Using NOLA’s glass to fight coastal erosion

News

Inside a warehouse on Louisa street, about 200,000 pounds of bottles are going to be crushed into sand.

That sand could help rebuild Louisiana’s coast.

“Every day that we don’t rebuild this land, we lose that much more. Essentially, it’s like a battle. We kind of see it as this big fight.”

Ben Bagwill is a co-founder of “Glass Half Full,” a non-profit which creates the sand. He says this all started in the backyard of a fraternity in March with two Tulane students.

Since then the group has gotten two warehouses to make the sand.

The non-profit has gotten the attention of the Army Corps of Engineers. Which is now researching how this sand can help save Louisiana’s coast.

“The problem is so large that we need to be making as much of this product as possible,” says Bagwill.

Three machines in the warehouse crush the bottles, creating five to six hundred pounds an hour.

A new machine is expected in the next month and a half that will triple that.

Bagwill says when people in our area recycle, they should see the benefits of what they do.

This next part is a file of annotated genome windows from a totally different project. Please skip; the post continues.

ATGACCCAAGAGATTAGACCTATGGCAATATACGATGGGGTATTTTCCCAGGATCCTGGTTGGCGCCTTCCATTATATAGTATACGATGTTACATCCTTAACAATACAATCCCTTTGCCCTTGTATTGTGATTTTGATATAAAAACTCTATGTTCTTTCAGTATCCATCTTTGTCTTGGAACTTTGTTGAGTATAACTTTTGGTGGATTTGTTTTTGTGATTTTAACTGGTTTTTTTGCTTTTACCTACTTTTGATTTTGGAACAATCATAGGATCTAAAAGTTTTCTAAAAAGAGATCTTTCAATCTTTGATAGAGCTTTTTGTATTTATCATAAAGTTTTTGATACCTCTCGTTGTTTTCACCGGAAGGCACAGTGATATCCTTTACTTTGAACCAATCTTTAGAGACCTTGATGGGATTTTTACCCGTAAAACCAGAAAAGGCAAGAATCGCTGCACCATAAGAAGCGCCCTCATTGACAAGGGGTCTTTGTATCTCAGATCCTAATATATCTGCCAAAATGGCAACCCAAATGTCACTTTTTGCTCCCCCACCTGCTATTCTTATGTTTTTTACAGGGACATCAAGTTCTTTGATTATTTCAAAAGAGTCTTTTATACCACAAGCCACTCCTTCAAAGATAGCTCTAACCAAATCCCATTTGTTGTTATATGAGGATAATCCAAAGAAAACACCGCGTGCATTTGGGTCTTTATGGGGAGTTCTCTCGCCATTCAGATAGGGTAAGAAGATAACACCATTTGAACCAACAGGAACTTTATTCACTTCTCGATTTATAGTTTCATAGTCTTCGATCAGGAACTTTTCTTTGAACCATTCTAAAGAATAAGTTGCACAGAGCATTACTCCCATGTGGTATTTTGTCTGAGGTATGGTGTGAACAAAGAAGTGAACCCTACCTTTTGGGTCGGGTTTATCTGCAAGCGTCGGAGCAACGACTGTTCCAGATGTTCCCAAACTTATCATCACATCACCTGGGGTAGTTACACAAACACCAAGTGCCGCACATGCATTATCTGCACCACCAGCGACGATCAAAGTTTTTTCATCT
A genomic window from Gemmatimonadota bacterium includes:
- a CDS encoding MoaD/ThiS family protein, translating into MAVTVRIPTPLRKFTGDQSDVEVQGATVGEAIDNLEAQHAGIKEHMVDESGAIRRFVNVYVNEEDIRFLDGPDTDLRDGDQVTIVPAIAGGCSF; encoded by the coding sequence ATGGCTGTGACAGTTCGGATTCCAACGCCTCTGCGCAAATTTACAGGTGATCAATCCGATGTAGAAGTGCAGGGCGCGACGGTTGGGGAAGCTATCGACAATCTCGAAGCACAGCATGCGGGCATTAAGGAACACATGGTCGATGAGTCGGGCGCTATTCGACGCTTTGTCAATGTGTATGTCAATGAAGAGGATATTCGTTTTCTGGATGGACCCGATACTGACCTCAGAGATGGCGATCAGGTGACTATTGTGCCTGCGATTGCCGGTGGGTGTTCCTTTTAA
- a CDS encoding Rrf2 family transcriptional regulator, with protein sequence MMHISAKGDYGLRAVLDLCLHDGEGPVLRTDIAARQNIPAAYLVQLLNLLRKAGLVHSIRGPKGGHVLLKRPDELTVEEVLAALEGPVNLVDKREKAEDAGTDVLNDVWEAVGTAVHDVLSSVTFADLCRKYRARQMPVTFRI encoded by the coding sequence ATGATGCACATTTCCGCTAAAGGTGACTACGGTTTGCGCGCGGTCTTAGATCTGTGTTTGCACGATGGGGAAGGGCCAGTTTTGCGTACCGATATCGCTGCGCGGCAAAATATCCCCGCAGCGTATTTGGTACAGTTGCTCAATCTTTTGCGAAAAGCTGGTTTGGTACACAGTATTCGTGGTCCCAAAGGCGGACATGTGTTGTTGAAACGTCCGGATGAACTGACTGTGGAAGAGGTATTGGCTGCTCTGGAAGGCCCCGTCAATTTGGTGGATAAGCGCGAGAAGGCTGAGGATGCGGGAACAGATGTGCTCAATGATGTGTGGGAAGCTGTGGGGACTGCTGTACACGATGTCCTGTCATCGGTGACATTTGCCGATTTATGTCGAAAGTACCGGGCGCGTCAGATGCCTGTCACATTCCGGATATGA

“You put your stuff into this recycle bin and then you never really know what happens to it. You never really see the results. Or like reap the benefits. To us the benefits need to be felt locally, where those products come from. Because we need them,” says Bagwill.

Tt’s not just sand for coastal restoration, they also fill sandbags to help fight flooding.

And “Glass Half Full” is in informal talks with Mayor Cantrell on how to use their product to fill potholes.

If you ever wanted to know what we’re drinking during quarantine they have the answer.

“No Bud Lite, no Budweiser, no Michelob Ultra. It’s all craft beer, and then like wine, and fancy liquor.”

You can drop off glass at two locations in New Orleans. 3935 Louisa Street on Mondays & Saturdays and 911 Joliet Street on Wednesdays. Both locations accept donations between 9:00 am to 6:00 pm.

If you’d like to help with their gofundme page, click here.

.

Popular

Latest News

More News